“More bacteria live and work in one centimetre of my colon than the number of people who had ever existed on earth”. When I heard this statement of Neil deGrasse Tyson, the presenter of the 2014 television science series ‘Cosmos: A Spacetime Odyssey’, I immediately wondered what the estimated number could be.
How many human beings existed on earth to date, over the millennia, including the 7.6 billion who are our contemporaries now? According to estimates by Population Reference Bureau (PRB), I found this: From the time “modern” homo sapiens arrived on earth, to the end of 2017, more than 108 billion members of our species have been born.
To imagine more than 108 billion bacteria present in just a mere centimetre of each of our colons is simply mindboggling. And, taking the average human colon to be about 150 centimetres long, anyone can do the math. Interestingly, based on the tremendous research that had gone into our intestines, the types of bacteria are also extremely varied. A 2008 study had found that “the bacteria community of the colon was even more diverse than ever imagined, turning up at least 5,600 separate species or strains”. 5,600 species!
That’s from serious research. Not from someone’s gut feeling (Sorry. I was unable to resist the pun). Actually, these thoughts and searches were triggered by the fascinating book ‘Astrophysics for People in a Hurry’ by Neil deGrasse Tyson, that I had just finished listening to, on my phone’s Audible App. In the climax of the book - after explanations of some of the most complex topics of astrophysics, in a very lucid and stimulating manner, in his inimitably gripping voice - are the author’s musings. He extols the grandeur of cosmos with its billions of galaxies, and the possibility of us living in a multiverse instead of a universe, and contrasts it with the ‘insignificance of humans’ in the immensity of space and time.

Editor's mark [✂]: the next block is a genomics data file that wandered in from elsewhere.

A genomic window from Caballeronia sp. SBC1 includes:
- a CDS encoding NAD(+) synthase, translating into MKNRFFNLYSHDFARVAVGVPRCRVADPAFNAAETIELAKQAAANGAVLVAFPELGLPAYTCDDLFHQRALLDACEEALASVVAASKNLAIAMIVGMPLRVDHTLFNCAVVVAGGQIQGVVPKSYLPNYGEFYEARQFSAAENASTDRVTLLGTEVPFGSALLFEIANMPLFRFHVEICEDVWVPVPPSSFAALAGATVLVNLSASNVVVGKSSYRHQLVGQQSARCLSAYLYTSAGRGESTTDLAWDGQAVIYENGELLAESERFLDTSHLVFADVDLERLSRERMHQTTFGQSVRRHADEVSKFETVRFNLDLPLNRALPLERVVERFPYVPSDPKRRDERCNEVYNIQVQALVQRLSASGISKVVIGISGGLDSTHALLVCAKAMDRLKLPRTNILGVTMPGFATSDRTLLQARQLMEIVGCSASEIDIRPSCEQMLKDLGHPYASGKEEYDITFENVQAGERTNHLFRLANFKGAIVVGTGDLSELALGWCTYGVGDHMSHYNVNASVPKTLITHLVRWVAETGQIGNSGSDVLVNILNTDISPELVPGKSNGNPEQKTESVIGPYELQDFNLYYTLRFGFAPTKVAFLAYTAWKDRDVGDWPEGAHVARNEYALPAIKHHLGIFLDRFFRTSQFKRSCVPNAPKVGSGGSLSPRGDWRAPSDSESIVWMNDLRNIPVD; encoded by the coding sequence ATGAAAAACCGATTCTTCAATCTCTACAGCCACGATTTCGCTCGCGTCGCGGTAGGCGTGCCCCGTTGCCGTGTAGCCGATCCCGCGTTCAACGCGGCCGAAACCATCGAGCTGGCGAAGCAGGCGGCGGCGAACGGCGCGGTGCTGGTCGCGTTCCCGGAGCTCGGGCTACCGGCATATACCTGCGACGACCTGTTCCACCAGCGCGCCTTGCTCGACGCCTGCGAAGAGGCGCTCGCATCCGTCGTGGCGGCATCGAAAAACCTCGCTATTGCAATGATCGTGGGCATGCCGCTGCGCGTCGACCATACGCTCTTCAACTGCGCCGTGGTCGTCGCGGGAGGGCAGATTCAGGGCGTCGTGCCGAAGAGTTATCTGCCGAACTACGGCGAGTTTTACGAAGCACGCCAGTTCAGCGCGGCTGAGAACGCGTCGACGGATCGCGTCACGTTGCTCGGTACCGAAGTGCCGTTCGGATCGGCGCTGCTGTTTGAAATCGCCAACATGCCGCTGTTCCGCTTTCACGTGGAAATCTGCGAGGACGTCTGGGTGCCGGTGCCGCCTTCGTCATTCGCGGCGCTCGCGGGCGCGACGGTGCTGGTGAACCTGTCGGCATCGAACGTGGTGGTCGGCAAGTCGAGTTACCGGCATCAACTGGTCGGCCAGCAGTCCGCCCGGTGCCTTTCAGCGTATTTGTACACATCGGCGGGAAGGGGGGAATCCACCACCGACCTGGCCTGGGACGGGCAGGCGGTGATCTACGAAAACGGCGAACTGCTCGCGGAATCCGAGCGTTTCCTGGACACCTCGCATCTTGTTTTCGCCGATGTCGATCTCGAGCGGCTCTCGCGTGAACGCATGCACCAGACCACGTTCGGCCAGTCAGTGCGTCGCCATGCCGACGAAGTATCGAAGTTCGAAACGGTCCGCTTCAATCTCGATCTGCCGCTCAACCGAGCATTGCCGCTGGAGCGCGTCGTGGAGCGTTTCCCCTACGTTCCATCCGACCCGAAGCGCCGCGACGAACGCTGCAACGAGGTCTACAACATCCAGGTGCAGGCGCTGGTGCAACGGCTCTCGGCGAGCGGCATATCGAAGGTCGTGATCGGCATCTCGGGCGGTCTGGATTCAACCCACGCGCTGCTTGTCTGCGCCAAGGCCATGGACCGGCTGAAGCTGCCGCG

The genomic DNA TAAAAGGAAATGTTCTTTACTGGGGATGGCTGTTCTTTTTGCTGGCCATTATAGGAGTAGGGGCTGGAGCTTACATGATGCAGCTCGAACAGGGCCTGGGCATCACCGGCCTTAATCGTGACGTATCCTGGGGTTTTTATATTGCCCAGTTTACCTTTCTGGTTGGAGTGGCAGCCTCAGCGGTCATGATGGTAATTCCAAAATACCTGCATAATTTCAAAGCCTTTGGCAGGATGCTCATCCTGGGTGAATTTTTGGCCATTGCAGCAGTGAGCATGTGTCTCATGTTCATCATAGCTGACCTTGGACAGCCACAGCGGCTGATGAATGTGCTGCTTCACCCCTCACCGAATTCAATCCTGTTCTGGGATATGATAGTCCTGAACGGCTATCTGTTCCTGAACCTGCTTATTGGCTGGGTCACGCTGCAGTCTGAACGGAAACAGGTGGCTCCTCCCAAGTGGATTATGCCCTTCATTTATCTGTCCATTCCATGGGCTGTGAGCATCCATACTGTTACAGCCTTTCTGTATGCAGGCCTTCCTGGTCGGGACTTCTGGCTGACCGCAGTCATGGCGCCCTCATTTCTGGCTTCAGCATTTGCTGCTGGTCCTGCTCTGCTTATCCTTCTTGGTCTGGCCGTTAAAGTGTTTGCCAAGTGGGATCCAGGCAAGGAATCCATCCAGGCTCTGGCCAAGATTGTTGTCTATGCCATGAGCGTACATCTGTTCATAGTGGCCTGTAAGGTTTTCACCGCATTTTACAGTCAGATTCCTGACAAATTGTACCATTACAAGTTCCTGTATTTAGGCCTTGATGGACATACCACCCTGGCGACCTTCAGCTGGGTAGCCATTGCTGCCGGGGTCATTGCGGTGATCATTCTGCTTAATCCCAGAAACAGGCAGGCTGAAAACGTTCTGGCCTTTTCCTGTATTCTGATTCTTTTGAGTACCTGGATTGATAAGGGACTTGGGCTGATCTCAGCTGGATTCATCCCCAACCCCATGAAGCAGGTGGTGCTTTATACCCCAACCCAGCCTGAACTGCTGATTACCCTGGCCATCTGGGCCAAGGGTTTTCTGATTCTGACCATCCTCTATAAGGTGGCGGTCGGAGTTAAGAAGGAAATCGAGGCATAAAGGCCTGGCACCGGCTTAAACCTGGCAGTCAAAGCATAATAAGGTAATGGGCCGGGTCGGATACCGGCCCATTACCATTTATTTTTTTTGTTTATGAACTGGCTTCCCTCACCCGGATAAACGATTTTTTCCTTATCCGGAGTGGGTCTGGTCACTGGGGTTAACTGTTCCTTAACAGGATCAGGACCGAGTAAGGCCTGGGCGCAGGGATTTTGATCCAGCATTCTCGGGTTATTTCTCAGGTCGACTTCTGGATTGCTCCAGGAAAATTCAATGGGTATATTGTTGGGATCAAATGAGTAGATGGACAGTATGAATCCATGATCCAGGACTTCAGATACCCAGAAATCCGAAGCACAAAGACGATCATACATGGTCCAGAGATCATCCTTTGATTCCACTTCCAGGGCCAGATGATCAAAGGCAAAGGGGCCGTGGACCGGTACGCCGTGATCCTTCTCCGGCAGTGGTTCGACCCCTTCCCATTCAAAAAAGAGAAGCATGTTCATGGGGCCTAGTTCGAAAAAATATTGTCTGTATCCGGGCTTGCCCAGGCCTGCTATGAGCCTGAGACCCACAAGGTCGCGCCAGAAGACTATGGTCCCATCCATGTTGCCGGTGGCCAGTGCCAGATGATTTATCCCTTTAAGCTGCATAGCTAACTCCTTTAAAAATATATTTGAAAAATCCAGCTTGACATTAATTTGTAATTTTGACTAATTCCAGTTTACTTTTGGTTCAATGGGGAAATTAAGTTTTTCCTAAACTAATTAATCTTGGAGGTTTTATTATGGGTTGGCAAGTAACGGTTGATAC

Just like how the intellect of chimps is inferior to humans, he says that our intellect, like chimps, could be very backward when compared to highly advanced alien lifeforms possibly existing somewhere in outer space. Also, the author mentions an ivy league Professor of Psychology who said to him that one of the shows of New York’s planetarium, which displays the vastness of cosmos, could make people feel small and insignificant.
Tyson says: “It is the professor, and not I, who has misread nature. His ego was unjustifiably big, to begin with. Inflated by delusions of significance and fed by cultural assumptions that human beings are more important than everything else in the universe”. It is here that I differ with the author. It is not a delusion to think that humans are important or significant. Until we ‘really’ find advanced lifeforms intellectually superior to us, I believe, we must accept and appreciate that humans are special. We are the crown of all creation.
Of course, the word ‘creation’ will not appeal to Tyson much. But then, the Big Bang Theory, that apparently resulted in this expanding universe, has not yet appealed to all scientists either. ‘Order resulting from chaos’ goes against the Second Law of Thermodynamics which says entropy increases with time (Entropy being the degree of disorder or randomness in a system).
Also, we all know, ‘life’ can only give birth to ‘life’. Even bacteria. And going by that logic backwards, following the Evolution Theory, we will end up with universe’s first unicellular ‘living organisms’ whose origins science has, so far, not effectively explained. No, Sir. Cultural assumptions are not giving us the delusions of significance. The very fact that your mental faculties are capable of attempting to grasp the complexity of this cosmos, makes you, and all of us humans, significant.